Our Guide to Gate Safety

Do you know enough about gate safety?

Automatic gates are convenient, aesthetically appealing and extremely secure, designed to control access to residential and commercial properties. But they also pose a high safety risk to children and adults having caused several deaths, serious injuries and many near misses in recent years. There is a lack of awareness and knowledge around gate safety, a lot of installers and contractors are unqualified to do the work leaving many owners with dangerous gates still installed today. We’ve recently written an article on the topic of poor installation and its impact here.

They are subject to European product safety and UK health and safety law, but what it means and how it affects different groups can be confusing. So, we’ve decided to simplify it into this one handy document. It details the risks, the basic safety requirements, the legislation and standards to assist your understanding on gate safety. As well as how it all influences different categories of individuals including manufacturers, installers, suppliers, owners, landlords and maintenance workers

We want you to feel confident in the safety and security of your automated system.

What are the risks?

Automatic gates have several associated risk factors to keep in mind:

  • Being hit by a moving gate.
  • Crushing against any of the fixed or moving parts.
  • Trapped between the fixed and moving parts.
  • Becoming caught, dragged or cut on the moving parts, like gears.
  • Being electrocuted.

Influence of the Weather:

  • The gate falling or being blown over by adverse weather conditions.
  • Hinges becoming ineffective, causing the gate to move uncontrollably.
  • The gate may come loose off the tracks.
  • Water ingress causing damage to components increases the risk of an electric shock and the gate failing to operate safely.

Hazards while Working on Gates:

  • If not properly restrained the gate can drop or move, trapping or crushing a person.
  • The powered components may have residual energy, and if not handled correctly when disconnected, can cause harm.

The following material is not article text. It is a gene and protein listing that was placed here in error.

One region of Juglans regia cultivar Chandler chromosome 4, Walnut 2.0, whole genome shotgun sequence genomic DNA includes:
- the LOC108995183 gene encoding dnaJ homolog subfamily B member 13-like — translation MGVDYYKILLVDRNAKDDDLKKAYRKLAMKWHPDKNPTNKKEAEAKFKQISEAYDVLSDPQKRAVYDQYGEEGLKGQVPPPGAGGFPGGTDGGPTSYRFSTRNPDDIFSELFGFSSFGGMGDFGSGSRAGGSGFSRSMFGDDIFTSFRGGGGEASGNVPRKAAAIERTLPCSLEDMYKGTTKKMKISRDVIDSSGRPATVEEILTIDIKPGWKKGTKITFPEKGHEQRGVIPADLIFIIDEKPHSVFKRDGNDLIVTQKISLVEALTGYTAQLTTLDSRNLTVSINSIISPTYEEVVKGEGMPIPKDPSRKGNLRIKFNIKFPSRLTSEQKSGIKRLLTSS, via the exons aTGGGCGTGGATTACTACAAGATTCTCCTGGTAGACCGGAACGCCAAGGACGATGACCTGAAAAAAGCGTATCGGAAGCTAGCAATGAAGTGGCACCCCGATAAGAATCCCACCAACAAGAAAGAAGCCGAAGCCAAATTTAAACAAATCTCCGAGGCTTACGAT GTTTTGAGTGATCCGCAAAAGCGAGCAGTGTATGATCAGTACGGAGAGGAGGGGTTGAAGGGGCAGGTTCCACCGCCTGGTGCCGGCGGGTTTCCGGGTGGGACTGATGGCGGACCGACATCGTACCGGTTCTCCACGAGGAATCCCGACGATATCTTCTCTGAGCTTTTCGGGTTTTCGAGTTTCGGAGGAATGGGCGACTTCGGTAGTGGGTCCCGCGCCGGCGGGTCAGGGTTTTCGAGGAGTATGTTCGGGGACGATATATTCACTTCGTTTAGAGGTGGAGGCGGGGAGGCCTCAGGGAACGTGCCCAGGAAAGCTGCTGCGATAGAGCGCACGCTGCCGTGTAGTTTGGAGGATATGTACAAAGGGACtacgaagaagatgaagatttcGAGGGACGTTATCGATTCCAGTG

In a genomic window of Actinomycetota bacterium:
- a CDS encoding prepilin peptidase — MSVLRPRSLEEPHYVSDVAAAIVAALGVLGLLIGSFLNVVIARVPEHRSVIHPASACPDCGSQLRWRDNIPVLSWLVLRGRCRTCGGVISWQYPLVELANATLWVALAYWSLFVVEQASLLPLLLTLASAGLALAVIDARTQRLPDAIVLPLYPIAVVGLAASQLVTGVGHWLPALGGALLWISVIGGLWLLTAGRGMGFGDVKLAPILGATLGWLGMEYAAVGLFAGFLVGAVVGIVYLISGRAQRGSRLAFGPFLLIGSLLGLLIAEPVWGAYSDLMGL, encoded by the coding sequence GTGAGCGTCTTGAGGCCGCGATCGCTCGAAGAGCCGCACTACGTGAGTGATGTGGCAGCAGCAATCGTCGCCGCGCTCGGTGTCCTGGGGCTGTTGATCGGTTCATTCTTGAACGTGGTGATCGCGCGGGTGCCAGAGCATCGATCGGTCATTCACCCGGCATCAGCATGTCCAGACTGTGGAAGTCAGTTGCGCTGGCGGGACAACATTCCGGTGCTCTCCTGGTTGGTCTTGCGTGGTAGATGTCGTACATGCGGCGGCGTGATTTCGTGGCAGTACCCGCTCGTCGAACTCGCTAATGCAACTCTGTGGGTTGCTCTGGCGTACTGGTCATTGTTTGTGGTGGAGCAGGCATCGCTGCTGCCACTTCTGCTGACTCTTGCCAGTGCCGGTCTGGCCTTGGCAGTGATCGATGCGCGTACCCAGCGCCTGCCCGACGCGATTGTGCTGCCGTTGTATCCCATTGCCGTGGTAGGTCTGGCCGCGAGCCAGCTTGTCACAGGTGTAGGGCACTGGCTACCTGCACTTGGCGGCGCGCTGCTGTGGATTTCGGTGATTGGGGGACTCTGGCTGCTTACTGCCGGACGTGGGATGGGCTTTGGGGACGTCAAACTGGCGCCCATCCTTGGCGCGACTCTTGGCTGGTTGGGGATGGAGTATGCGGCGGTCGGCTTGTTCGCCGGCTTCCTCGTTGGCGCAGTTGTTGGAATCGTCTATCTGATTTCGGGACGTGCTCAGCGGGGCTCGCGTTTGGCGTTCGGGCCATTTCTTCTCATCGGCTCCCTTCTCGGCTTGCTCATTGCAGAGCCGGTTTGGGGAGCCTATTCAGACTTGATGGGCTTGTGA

• Disconnecting live components can increase risk of crushing and trapping.
  • Failure to set the safety features when installing, means the gate is unsafe and increases injury risk.

What are the Basic Safety Requirements?

Powered gate systems are legally considered to be “machinery”. This means every new automated gate, when put into service, must comply with the Machinery Directive (2006/42/EC) specifically the Essential Health and Safety Requirements (EHSRs). EHSRs cover all aspects of health and safety of machine users and whoever else may be affected.

All gates should be CE marked, accompanied by a Declaration of Conformity and a technical file.

Gates must be compliant with the Supply of Machinery (Safety) Regulations 2008, which states the Health and Safety Executive (HSE) has lead responsibility for enforcement of the Machinery Directive.

The responsibility for complying with the legislation lies with the Responsible Person. Compliance with the legislation should involve a risk assessment, to fulfil the EHSRs.

A risk assessment should include identifying what hazards may occur during the gate’s lifecycle, estimating the severity of the risk and evaluating any necessary risk reduction measures to put into place. Where risk reduction is not possible, adequate warnings and instructions should accompany the gate.

The location, weather conditions, possibility of vulnerable users and the risk of misuse must be considered during design. They should be installed, regularly checked, maintained and adjusted by competent engineers.

Users should be given detailed, easy to read instructions for safe operation.

The use of standards, such as BS EN 13241-1 the product standard for powered doors and gates, BS EN 12604  on mechanical requirements and tests and BS EN 12453  on requirements and test for powered gates, to name a few, is not mandatory. It does not alone ensure the EHSRs of the Machinery Directive have been met.

Manufacturers must use the technical file to detail the standards they’ve used and how the gate meets the EHSRs as a result.

How does it affect different groups?


Manufacturers are most often the Responsible Person and must comply with Supply of Machinery (Safety) Regulations 2008. They have the duty of complying with the Machinery Directive, CE marking, Declaration of Conformity and producing the technical file. They must also provide comprehensive user instructions.

If a gate falls under BS EN 13241-1, it is subject to the CPR which rules on the marketing of construction products in the EU, and requires a Declaration of Performance. This is not applicable to bespoke gates or gates assembled in situ.


Automated gate installers must be compliant with the Health and Safety at Work Act 1974 Section 3, their general duty for safety and Section 6(3) when the gate is installed in a workplace.

Manufacturer’s instructions should always be followed. Where the installer is assembling the gate in situ or automating an existing manual gate, they take on the legal responsibilities as the Responsible Person.

Any significant gate modifications, beyond the manufacturer’s instructions, may require a new CE marking.

Instructions and maintenance recommendations should be given to the user. Before hand-over, the gate should be inspected and future safety inspections set up.